1st Battery, Missouri Light Artillery - Confederate

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Brief History[edit | edit source]

"Units of the Confederate States Army" by Joseph H. Crute, Jr. contains no history for this unit. [1]

Companies in this Regiment with the Counties of Origin[edit | edit source]

Men often enlisted in a company recruited in the counties where they lived though not always. After many battles, companies might be combined because so many men were killed or wounded. However if you are unsure which company your ancestor was in, try the company recruited in his county first.

Also known as Captain Wesley Roberts' Company of Artillery.

Also known as Henry Guibor's Light artillery Battery - mustered at Van Buren, Arkansas

Also known as Emmett McDonalds's St. Louis Battery - mustered at Springfield, Missouri


The information about the companies is from Kenneth E. Weant's Civil War Records: Missouri State Guard and Confederate Artillery Batteries plus William Quantrill's Company and Miscellaneous Records, Volume 1, pages 39-41, 58-61, and 67-68 (Arlington, Texas : K.E. Weant, 2009). FHL book 977.8 M2wkq v. 1.

The Civil War Soldiers and Sailors database lists 386 men on its roster for this unit. roster

Some men in this company came from Jasper and Marion County.

Other Sources[edit | edit source]

  • Beginning United States Civil War Research gives steps for finding information about a Civil War soldier or sailor. It covers the major records that should be used. Additional records are described in 'Missouri in the Civil War' and 'United States Civil War, 1861 to 1865' (see below).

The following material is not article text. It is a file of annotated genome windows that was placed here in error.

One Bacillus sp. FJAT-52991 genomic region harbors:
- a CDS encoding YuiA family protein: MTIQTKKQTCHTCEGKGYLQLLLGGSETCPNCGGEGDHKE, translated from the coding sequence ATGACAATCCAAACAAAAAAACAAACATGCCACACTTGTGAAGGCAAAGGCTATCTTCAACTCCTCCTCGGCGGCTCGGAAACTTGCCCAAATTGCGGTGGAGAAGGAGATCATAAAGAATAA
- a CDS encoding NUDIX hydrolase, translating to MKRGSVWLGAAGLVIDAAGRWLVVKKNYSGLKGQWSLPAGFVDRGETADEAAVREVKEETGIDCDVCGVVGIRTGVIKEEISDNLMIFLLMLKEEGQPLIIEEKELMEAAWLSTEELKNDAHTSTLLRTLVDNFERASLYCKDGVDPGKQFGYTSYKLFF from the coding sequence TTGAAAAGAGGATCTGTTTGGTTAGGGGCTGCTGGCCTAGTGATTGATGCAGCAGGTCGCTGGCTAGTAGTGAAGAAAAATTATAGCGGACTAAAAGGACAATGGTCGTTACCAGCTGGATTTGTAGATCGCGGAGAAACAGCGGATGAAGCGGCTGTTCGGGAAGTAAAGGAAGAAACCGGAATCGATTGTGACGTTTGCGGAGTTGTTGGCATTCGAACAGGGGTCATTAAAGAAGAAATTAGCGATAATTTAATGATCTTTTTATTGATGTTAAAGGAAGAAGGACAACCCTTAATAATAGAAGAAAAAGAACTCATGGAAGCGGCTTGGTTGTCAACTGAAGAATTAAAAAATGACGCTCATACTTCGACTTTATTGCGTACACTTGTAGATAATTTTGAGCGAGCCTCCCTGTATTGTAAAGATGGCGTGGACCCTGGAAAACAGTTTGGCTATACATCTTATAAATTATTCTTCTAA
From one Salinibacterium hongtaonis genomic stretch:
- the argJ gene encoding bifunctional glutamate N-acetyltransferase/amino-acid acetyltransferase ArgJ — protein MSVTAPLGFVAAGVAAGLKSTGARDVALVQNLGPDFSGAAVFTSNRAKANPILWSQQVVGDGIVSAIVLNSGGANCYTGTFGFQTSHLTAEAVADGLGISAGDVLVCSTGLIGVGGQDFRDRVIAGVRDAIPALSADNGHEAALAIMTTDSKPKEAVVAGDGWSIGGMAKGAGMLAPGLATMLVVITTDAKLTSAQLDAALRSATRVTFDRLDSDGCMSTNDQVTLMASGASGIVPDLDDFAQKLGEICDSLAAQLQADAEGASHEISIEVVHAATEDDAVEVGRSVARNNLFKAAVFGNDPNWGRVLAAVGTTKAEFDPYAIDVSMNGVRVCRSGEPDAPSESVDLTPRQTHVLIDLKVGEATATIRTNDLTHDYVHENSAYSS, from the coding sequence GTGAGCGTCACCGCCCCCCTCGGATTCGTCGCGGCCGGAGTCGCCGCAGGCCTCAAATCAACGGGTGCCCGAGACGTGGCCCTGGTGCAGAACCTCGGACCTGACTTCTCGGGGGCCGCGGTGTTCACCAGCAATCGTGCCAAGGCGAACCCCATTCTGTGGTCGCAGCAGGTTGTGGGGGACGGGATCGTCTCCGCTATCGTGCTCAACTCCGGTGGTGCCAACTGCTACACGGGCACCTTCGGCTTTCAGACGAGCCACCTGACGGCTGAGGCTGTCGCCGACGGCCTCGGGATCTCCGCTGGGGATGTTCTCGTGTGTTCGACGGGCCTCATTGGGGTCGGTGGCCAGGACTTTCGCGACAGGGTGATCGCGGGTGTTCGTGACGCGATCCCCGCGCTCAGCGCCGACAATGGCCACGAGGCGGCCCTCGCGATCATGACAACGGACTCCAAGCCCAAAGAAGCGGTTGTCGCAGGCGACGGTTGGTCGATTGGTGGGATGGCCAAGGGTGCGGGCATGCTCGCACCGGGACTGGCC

• National Park Service, The Civil War Soldiers and Sailors System, is searchable by soldier's name and state. It contains basic facts about soldiers on both sides of the Civil War, a list of regiments, descriptions of significant battles, sources of the information, and suggestions for where to find additional information.
  • Missouri in the Civil War describes many Confederate and Union sources, specifically for Missouri, and how to find them.. These include compiled service records, pension records, rosters, cemetery records, Internet databases, published books, etc.
  • United States Civil War, 1861-1865 describes and explains United States and Confederate States records, rather than state records, and how to find them. These include veterans’ censuses, compiled service records, pension records, rosters, cemetery records, Internet databases, published books, etc.

References[edit | edit source]

  1. National Park Service, The Civil War Soldiers and Sailors System, (accessed 6 December 2010).